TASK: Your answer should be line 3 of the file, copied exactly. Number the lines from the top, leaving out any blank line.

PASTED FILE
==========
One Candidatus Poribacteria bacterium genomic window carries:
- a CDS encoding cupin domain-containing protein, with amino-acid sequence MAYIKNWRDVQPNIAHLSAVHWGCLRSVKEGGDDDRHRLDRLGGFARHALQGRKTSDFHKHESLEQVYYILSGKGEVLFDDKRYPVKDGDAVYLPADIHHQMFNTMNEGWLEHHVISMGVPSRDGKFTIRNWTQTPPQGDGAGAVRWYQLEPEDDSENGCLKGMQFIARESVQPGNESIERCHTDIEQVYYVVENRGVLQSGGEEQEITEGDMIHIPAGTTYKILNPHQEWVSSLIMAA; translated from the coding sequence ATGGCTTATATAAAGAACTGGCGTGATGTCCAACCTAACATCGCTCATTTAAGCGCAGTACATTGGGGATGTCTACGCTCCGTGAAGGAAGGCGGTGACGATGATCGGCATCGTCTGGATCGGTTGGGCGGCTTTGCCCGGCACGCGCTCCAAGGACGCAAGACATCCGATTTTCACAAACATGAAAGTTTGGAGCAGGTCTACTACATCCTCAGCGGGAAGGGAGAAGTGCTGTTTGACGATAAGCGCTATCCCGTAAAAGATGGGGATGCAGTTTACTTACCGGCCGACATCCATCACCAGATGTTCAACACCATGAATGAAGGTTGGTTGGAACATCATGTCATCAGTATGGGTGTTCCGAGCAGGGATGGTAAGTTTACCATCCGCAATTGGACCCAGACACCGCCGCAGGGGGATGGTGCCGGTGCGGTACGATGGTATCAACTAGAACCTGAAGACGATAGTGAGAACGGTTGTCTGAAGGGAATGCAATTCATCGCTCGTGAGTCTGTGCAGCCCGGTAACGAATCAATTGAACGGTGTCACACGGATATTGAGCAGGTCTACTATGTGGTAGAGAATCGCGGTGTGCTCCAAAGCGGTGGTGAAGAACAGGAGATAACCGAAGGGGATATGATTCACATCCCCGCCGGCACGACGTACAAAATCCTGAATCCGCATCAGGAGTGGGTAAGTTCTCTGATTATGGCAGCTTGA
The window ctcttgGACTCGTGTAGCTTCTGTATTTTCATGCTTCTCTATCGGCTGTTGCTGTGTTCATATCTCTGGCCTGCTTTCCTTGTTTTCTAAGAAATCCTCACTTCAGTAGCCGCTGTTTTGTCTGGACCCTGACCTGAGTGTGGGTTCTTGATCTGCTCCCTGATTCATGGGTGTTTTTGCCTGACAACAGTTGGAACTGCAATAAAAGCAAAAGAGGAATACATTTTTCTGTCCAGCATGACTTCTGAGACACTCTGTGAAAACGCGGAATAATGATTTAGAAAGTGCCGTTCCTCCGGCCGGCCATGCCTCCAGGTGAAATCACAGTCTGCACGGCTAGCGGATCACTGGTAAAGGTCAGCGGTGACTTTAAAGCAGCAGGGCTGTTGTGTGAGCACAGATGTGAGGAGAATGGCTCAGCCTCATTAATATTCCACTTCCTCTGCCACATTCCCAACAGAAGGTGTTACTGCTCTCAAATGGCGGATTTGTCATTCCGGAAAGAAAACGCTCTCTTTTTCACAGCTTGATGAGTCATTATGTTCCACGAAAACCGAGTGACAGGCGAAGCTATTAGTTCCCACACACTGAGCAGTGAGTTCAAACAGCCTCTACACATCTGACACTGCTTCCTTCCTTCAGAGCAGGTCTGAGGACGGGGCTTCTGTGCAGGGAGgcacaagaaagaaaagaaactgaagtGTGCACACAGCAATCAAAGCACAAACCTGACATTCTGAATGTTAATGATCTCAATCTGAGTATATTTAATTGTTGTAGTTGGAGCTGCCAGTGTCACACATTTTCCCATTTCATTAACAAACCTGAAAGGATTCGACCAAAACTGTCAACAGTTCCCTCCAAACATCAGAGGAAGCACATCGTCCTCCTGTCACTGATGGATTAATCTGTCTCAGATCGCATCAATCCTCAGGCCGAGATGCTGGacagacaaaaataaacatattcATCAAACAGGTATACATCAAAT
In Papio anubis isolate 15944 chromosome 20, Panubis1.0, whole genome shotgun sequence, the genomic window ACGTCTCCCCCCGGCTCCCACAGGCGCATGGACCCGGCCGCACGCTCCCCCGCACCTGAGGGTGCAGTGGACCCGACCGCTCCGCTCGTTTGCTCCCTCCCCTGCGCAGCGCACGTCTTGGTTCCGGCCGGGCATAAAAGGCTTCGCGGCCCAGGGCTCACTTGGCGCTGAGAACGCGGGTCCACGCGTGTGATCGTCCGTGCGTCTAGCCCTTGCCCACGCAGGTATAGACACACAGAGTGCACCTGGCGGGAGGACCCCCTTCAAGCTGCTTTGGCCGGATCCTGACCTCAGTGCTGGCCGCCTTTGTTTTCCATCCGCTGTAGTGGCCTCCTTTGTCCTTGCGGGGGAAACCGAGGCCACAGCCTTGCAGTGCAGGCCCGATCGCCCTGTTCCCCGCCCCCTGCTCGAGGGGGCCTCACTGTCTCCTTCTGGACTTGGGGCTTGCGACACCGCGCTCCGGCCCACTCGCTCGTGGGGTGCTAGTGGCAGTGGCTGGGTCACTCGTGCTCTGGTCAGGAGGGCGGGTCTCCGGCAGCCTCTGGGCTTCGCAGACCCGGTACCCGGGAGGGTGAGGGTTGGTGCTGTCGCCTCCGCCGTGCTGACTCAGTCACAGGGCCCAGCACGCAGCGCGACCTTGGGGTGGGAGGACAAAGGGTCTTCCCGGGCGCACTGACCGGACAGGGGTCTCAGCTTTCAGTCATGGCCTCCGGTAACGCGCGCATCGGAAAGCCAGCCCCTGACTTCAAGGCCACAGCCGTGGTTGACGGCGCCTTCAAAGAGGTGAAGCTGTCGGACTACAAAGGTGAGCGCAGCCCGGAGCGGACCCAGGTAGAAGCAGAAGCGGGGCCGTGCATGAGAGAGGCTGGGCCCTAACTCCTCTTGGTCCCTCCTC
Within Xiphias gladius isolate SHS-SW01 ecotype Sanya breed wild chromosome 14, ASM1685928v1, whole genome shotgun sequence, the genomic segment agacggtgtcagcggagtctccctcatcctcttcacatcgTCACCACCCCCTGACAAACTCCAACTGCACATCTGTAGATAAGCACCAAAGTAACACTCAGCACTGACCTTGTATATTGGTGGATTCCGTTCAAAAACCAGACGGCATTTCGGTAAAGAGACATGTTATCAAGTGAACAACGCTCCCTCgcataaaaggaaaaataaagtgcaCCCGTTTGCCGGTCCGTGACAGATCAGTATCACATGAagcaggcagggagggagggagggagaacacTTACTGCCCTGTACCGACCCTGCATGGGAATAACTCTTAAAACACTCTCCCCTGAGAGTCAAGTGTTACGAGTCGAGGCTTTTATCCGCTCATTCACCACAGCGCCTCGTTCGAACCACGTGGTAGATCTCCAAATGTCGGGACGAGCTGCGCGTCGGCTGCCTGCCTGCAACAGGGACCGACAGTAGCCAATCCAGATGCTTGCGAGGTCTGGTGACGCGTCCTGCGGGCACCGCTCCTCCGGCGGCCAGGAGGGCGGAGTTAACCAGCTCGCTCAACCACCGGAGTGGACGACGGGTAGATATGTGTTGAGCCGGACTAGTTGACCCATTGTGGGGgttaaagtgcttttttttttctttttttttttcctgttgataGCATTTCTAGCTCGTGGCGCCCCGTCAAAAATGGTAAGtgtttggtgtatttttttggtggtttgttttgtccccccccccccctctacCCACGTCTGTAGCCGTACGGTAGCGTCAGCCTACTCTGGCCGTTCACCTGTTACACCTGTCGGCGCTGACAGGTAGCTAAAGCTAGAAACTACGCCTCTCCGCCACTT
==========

The window ctcttgGACTCGTGTAGCTTCTGTATTTTCATGCTTCTCTATCGGCTGTTGCTGTGTTCATATCTCTGGCCTGCTTTCCTTGTTTTCTAAGAAATCCTCACTTCAGTAGCCGCTGTTTTGTCTGGACCCTGACCTGAGTGTGGGTTCTTGATCTGCTCCCTGATTCATGGGTGTTTTTGCCTGACAACAGTTGGAACTGCAATAAAAGCAAAAGAGGAATACATTTTTCTGTCCAGCATGACTTCTGAGACACTCTGTGAAAACGCGGAATAATGATTTAGAAAGTGCCGTTCCTCCGGCCGGCCATGCCTCCAGGTGAAATCACAGTCTGCACGGCTAGCGGATCACTGGTAAAGGTCAGCGGTGACTTTAAAGCAGCAGGGCTGTTGTGTGAGCACAGATGTGAGGAGAATGGCTCAGCCTCATTAATATTCCACTTCCTCTGCCACATTCCCAACAGAAGGTGTTACTGCTCTCAAATGGCGGATTTGTCATTCCGGAAAGAAAACGCTCTCTTTTTCACAGCTTGATGAGTCATTATGTTCCACGAAAACCGAGTGACAGGCGAAGCTATTAGTTCCCACACACTGAGCAGTGAGTTCAAACAGCCTCTACACATCTGACACTGCTTCCTTCCTTCAGAGCAGGTCTGAGGACGGGGCTTCTGTGCAGGGAGgcacaagaaagaaaagaaactgaagtGTGCACACAGCAATCAAAGCACAAACCTGACATTCTGAATGTTAATGATCTCAATCTGAGTATATTTAATTGTTGTAGTTGGAGCTGCCAGTGTCACACATTTTCCCATTTCATTAACAAACCTGAAAGGATTCGACCAAAACTGTCAACAGTTCCCTCCAAACATCAGAGGAAGCACATCGTCCTCCTGTCACTGATGGATTAATCTGTCTCAGATCGCATCAATCCTCAGGCCGAGATGCTGGacagacaaaaataaacatattcATCAAACAGGTATACATCAAAT